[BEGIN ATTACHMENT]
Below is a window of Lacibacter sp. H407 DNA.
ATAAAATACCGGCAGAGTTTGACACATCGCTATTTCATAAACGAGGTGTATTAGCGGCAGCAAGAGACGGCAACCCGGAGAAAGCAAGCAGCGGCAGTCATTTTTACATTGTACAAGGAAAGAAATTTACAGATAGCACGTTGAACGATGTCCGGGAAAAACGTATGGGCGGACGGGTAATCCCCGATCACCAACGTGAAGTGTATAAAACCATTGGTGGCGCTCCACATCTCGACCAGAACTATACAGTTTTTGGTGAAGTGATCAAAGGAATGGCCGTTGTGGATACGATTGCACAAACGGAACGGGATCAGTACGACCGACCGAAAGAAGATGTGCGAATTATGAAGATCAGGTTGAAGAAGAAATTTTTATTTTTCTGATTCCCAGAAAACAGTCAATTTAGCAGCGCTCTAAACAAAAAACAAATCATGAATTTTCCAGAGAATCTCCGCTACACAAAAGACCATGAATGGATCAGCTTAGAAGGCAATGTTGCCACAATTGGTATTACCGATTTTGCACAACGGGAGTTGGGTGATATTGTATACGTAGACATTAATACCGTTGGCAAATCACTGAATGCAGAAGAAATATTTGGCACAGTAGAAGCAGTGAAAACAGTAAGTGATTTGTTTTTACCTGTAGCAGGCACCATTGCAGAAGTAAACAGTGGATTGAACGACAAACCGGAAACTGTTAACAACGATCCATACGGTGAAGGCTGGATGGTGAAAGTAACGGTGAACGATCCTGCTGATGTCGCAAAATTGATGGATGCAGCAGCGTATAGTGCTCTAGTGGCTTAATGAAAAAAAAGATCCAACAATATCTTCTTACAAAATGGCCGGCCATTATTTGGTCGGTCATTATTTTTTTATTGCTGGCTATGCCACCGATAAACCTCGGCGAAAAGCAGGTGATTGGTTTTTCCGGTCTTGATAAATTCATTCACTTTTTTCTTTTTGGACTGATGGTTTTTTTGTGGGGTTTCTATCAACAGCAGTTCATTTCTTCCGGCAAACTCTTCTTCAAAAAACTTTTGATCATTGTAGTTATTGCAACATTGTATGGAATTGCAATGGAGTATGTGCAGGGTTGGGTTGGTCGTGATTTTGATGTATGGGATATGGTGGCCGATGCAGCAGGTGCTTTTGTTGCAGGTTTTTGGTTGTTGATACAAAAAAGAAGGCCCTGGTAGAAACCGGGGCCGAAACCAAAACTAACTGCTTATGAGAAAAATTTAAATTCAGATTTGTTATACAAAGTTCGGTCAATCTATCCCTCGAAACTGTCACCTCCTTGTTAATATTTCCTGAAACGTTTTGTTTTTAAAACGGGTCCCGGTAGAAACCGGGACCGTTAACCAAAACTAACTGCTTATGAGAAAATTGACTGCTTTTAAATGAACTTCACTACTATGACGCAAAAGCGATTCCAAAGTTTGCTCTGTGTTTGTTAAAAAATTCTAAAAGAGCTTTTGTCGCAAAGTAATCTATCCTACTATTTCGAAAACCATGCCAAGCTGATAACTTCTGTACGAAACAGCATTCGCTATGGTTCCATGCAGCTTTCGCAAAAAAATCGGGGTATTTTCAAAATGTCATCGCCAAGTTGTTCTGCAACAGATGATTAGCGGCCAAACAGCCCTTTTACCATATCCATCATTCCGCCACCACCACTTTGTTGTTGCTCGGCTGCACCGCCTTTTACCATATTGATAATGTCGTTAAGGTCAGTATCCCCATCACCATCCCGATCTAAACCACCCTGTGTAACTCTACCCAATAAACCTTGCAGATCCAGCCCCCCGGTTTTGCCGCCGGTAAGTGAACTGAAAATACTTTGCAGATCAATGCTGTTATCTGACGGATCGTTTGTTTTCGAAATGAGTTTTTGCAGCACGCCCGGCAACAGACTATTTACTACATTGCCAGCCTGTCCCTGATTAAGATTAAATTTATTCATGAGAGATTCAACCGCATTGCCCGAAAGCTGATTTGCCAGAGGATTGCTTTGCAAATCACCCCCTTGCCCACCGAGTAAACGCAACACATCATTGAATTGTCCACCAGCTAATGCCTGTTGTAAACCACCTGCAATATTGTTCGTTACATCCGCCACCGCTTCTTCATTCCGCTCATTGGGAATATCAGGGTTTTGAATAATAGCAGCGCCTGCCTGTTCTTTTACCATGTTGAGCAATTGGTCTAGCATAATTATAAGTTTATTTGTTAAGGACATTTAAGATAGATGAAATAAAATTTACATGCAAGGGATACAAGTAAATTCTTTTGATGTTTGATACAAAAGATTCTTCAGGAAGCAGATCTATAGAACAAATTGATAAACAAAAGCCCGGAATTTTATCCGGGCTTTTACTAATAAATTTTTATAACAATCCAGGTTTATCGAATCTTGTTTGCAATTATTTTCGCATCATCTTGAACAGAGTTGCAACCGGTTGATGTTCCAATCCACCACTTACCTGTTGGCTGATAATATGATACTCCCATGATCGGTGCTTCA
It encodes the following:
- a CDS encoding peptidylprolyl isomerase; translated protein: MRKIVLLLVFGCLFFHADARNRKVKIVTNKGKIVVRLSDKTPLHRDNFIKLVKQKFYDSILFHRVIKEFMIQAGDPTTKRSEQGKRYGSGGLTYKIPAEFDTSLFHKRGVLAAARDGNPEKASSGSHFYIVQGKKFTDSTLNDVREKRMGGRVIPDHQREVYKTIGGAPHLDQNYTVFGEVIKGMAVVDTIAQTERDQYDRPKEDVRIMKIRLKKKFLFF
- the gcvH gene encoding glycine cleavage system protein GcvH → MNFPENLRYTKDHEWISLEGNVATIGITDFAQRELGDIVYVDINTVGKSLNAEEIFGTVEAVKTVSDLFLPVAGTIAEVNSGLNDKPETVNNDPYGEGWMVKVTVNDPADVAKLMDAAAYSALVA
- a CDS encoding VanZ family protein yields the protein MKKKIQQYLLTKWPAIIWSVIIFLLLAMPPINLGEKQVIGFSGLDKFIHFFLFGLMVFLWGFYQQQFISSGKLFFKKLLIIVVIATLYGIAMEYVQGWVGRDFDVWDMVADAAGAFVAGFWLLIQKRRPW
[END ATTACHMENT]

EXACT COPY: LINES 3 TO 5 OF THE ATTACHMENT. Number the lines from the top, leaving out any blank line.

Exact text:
It encodes the following:
- a CDS encoding peptidylprolyl isomerase; translated protein: MRKIVLLLVFGCLFFHADARNRKVKIVTNKGKIVVRLSDKTPLHRDNFIKLVKQKFYDSILFHRVIKEFMIQAGDPTTKRSEQGKRYGSGGLTYKIPAEFDTSLFHKRGVLAAARDGNPEKASSGSHFYIVQGKKFTDSTLNDVREKRMGGRVIPDHQREVYKTIGGAPHLDQNYTVFGEVIKGMAVVDTIAQTERDQYDRPKEDVRIMKIRLKKKFLFF
- the gcvH gene encoding glycine cleavage system protein GcvH → MNFPENLRYTKDHEWISLEGNVATIGITDFAQRELGDIVYVDINTVGKSLNAEEIFGTVEAVKTVSDLFLPVAGTIAEVNSGLNDKPETVNNDPYGEGWMVKVTVNDPADVAKLMDAAAYSALVA